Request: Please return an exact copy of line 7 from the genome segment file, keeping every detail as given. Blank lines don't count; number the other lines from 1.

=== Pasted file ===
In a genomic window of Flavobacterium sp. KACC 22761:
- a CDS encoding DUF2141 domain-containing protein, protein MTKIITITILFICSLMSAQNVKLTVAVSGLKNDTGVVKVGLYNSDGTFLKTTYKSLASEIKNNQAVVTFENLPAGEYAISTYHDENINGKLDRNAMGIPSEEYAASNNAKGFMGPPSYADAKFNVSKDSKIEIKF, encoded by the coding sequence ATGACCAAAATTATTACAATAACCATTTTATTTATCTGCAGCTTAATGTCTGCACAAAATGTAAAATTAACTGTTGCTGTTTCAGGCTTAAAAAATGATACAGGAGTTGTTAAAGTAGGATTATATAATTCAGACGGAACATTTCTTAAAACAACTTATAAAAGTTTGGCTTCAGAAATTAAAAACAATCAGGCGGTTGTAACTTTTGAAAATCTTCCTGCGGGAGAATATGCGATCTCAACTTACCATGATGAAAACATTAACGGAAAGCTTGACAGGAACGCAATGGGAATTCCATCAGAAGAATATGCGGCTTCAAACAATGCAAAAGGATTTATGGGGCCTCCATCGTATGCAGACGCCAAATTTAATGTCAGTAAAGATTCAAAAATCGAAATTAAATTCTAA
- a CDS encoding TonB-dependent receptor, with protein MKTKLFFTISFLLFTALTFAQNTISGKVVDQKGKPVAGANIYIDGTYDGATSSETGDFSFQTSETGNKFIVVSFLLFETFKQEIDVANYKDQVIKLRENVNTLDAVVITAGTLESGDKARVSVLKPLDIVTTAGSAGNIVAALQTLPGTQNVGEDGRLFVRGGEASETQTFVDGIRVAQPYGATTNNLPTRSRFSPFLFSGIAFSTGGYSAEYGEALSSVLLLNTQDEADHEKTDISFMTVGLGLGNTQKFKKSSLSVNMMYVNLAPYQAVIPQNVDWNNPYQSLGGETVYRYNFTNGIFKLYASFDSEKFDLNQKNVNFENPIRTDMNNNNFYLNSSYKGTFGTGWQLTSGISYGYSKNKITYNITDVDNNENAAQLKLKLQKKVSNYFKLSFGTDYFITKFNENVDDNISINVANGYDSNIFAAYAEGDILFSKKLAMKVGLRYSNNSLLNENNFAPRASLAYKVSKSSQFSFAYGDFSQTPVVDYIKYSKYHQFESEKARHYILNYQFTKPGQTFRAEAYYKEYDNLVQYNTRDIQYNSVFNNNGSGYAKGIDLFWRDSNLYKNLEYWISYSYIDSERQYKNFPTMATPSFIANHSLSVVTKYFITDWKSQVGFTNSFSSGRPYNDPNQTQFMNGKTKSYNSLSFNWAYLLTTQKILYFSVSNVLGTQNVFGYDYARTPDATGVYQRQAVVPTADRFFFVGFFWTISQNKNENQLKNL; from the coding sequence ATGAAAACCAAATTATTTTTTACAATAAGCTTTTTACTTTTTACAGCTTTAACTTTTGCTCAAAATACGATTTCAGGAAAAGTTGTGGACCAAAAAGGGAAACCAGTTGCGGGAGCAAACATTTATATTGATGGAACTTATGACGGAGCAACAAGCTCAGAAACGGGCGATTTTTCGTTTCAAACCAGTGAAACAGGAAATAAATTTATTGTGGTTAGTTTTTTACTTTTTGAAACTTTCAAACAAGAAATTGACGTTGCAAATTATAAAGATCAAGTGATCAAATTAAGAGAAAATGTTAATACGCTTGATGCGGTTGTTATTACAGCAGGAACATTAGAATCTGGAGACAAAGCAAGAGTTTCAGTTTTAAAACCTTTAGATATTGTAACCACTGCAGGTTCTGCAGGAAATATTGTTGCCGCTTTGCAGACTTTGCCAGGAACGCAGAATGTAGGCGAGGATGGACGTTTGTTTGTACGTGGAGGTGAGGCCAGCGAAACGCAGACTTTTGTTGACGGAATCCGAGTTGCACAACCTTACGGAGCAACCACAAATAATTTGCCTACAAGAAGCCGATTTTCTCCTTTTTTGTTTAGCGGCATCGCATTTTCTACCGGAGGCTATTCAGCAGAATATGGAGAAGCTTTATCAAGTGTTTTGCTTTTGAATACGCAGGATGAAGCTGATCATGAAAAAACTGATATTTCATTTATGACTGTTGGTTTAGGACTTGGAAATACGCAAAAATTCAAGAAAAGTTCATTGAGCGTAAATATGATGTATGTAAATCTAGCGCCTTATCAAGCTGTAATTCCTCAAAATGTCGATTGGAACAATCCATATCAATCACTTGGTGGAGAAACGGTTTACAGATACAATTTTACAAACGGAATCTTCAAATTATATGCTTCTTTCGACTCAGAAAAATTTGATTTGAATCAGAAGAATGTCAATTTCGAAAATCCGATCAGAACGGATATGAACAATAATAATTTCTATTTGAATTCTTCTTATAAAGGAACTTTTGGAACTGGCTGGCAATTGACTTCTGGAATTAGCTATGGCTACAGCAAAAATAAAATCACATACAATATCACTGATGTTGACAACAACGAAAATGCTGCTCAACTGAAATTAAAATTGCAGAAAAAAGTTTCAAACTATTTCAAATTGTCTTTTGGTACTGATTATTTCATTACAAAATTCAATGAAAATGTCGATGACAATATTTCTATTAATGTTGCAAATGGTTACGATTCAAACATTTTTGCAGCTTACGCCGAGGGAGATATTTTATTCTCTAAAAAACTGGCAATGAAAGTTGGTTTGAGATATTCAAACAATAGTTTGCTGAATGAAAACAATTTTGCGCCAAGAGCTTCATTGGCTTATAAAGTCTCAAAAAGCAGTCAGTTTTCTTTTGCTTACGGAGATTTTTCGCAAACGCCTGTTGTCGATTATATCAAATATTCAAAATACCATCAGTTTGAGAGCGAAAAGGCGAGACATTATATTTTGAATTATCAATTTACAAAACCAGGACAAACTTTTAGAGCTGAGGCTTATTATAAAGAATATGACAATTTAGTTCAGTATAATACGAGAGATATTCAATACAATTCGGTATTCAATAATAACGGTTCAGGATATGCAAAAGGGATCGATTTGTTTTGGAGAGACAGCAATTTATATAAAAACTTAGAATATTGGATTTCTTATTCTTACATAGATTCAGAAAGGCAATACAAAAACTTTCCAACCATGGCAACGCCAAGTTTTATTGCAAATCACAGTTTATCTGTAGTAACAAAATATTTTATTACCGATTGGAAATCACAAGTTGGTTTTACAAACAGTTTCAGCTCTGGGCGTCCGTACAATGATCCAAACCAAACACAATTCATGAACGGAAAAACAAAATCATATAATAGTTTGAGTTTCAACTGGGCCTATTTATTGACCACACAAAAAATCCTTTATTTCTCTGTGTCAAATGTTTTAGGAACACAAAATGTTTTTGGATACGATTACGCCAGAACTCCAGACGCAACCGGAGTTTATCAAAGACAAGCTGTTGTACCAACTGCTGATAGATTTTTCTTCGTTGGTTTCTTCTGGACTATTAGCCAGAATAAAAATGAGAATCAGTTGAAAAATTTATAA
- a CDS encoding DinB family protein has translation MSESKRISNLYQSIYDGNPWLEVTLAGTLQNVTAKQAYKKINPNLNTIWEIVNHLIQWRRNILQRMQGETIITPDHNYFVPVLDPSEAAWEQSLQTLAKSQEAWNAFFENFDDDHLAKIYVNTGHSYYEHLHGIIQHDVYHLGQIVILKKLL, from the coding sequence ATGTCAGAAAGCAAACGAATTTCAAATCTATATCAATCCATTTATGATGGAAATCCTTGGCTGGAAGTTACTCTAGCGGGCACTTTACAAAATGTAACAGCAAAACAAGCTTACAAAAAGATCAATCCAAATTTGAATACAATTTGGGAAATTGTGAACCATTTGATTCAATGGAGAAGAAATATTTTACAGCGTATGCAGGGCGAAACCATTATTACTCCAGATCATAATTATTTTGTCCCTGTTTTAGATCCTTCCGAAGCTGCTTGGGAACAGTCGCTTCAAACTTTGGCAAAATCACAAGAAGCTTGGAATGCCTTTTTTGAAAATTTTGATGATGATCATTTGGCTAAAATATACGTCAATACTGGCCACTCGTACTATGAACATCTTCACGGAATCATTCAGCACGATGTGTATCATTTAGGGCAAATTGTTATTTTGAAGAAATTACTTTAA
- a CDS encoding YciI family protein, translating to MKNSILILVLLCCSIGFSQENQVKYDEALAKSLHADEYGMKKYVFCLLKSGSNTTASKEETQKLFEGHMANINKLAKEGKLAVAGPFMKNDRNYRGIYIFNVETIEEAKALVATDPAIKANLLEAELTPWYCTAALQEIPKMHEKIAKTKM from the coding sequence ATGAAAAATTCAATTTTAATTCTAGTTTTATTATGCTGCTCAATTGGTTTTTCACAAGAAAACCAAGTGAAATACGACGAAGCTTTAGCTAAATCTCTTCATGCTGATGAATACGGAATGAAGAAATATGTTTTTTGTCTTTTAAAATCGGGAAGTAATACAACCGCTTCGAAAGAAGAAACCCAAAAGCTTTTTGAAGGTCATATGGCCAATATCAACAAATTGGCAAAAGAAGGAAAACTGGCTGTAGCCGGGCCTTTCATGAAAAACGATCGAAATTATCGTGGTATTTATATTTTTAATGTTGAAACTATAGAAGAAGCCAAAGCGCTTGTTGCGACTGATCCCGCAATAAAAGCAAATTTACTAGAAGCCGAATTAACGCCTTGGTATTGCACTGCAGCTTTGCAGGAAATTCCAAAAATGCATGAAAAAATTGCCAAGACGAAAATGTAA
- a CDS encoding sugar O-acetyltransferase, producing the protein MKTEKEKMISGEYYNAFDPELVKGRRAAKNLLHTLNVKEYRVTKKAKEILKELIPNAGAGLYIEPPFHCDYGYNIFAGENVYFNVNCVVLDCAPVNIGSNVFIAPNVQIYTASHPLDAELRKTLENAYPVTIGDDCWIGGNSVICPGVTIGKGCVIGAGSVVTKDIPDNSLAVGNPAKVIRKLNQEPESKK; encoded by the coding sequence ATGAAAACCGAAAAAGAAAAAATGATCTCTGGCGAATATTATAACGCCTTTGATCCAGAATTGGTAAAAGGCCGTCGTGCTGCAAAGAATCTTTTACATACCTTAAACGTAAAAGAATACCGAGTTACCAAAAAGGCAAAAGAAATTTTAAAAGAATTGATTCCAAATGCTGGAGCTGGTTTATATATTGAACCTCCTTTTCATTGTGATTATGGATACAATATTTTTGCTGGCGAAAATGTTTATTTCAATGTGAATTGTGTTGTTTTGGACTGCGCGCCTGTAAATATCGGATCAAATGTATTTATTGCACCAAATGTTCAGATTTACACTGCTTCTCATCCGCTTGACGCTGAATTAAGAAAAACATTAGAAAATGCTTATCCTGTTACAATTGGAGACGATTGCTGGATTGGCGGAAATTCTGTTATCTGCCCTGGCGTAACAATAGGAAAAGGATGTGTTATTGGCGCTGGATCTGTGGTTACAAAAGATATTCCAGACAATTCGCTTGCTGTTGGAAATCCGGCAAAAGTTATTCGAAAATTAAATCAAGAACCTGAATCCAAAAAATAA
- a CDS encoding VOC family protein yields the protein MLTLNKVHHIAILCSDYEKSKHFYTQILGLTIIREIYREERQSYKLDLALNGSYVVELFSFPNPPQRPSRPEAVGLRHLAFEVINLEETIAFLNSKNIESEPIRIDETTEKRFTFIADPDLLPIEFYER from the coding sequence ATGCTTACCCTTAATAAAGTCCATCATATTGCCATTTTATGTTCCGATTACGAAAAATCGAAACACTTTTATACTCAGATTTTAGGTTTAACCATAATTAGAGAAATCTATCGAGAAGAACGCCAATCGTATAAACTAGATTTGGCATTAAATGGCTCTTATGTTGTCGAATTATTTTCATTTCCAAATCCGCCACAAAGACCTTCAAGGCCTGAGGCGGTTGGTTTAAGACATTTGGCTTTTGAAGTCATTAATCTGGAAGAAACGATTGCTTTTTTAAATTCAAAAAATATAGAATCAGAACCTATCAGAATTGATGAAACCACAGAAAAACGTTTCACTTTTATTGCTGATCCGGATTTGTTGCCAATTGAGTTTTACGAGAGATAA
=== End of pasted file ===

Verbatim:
- a CDS encoding VOC family protein yields the protein MLTLNKVHHIAILCSDYEKSKHFYTQILGLTIIREIYREERQSYKLDLALNGSYVVELFSFPNPPQRPSRPEAVGLRHLAFEVINLEETIAFLNSKNIESEPIRIDETTEKRFTFIADPDLLPIEFYER from the coding sequence ATGCTTACCCTTAATAAAGTCCATCATATTGCCATTTTATGTTCCGATTACGAAAAATCGAAACACTTTTATACTCAGATTTTAGGTTTAACCATAATTAGAGAAATCTATCGAGAAGAACGCCAATCGTATAAACTAGATTTGGCATTAAATGGCTCTTATGTTGTCGAATTATTTTCATTTCCAAATCCGCCACAAAGACCTTCAAGGCCTGAGGCGGTTGGTTTAAGACATTTGGCTTTTGAAGTCATTAATCTGGAAGAAACGATTGCTTTTTTAAATTCAAAAAATATAGAATCAGAACCTATCAGAATTGATGAAACCACAGAAAAACGTTTCACTTTTATTGCTGATCCGGATTTGTTGCCAATTGAGTTTTACGAGAGATAA